Responses to the Scottish Legal Complaints Commission's 2019-20 budget consultation tend to favour the proposed shift towards imposing higher costs on legal businesses rather than individuals, the Commission said today.
While proposing an overall 9% increase in its budget for the coming year – a rise criticised by the Law Society of Scotland – the SLCC proposed two alternative payment models, one increasing the annual levy on legal practitioners by the same percentage for all categories, but the other freezing it for employed lawyers and advocates while raising the rate from £386 to £494 for partners and managers in private practice. The latter option is intended to reflect to reflect the greater influence of business owners on service quality and outcomes.
Only four consultation responses were received. The Crown Office & Procurator Fiscal Service is the only one that expresses a preference on the proposed changes, which it favours.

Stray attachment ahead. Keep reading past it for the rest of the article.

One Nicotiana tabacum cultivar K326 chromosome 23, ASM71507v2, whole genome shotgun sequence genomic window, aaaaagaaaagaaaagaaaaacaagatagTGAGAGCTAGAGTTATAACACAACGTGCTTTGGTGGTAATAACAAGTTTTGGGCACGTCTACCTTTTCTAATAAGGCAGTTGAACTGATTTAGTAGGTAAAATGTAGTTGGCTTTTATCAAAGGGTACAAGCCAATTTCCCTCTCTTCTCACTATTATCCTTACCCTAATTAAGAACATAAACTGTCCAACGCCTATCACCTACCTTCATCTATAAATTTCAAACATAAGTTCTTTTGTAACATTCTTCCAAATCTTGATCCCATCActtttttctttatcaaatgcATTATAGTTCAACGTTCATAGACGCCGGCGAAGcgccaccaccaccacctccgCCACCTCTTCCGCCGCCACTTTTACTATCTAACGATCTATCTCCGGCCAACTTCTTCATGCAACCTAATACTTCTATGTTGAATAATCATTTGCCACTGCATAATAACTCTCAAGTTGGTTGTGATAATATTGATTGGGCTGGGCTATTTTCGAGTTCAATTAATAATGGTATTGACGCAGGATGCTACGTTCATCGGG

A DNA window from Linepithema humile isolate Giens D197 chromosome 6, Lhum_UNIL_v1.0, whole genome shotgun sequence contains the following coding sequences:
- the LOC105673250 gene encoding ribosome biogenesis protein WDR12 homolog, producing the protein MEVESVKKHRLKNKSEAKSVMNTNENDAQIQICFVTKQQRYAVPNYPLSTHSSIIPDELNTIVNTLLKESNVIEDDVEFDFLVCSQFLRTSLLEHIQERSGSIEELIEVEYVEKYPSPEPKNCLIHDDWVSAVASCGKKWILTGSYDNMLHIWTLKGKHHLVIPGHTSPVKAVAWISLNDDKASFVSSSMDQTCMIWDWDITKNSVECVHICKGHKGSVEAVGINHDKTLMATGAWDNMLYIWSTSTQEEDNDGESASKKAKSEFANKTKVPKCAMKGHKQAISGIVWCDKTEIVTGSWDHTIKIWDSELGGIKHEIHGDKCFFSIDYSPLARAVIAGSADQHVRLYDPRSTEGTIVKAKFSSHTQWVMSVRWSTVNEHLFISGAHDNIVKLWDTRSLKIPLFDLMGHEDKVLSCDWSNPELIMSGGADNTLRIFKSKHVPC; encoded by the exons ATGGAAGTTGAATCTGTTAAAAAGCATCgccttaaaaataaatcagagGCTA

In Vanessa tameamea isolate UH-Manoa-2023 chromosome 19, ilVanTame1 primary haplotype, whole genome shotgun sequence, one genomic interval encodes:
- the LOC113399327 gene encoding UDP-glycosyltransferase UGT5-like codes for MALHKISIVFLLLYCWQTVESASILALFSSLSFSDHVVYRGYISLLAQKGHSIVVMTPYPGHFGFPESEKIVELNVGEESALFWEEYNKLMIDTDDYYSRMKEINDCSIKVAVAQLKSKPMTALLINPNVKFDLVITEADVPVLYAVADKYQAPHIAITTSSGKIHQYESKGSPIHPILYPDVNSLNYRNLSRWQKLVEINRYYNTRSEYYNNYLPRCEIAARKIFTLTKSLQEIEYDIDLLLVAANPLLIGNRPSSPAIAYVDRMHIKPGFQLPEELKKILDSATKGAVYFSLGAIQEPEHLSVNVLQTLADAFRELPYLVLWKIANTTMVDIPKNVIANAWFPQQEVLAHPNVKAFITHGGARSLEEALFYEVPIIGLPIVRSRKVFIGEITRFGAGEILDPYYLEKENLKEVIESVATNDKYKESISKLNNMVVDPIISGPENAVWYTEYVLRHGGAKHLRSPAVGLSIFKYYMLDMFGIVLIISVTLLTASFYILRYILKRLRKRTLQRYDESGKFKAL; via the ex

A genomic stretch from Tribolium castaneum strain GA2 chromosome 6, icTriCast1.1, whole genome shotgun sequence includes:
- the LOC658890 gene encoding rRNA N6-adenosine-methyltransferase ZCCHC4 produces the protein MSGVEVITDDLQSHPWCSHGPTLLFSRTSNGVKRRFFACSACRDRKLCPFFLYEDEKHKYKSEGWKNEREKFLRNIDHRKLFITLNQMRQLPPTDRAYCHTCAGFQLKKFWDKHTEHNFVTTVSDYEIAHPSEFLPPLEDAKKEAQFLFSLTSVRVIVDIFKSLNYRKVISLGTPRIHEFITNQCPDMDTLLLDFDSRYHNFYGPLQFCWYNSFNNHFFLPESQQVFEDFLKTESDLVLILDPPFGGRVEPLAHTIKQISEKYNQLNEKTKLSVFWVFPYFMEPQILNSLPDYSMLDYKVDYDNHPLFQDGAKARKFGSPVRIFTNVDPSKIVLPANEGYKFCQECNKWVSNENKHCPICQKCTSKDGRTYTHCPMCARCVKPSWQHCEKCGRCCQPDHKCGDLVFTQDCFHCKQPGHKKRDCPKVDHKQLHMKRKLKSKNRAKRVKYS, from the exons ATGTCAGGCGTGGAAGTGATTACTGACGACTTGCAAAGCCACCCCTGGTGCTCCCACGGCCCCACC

The SLCC says it is considering "other key themes from the responses" before the final decision of its board on budget is laid before the Scottish Parliament.
Chair Jim Martin commented: "We thought that such a big change might lead to significant debate and different viewpoints. In the end, there was no challenge to the proposed model. We’re delighted to be leading in rethinking what a modern, risk based, quality improvement focused system looks like."
Chief executive Neil Stevenson added: "We are conscious of the comments on total costs and will continue to focus on efficiency work and an increasing emphasis on working with the profession to try to tackle the common causes of complaints."
Regarding a comparison by the Law Society of Scotland with original cost projecxtions for the Commission, he commented: "The complaint figures cited by the Law Society of Scotland relate to a period when the majority of complaints were still being processed by the Law Society itself. The costs and performance figures of their processing of complaints for this period are not in the public domain to allow analysis."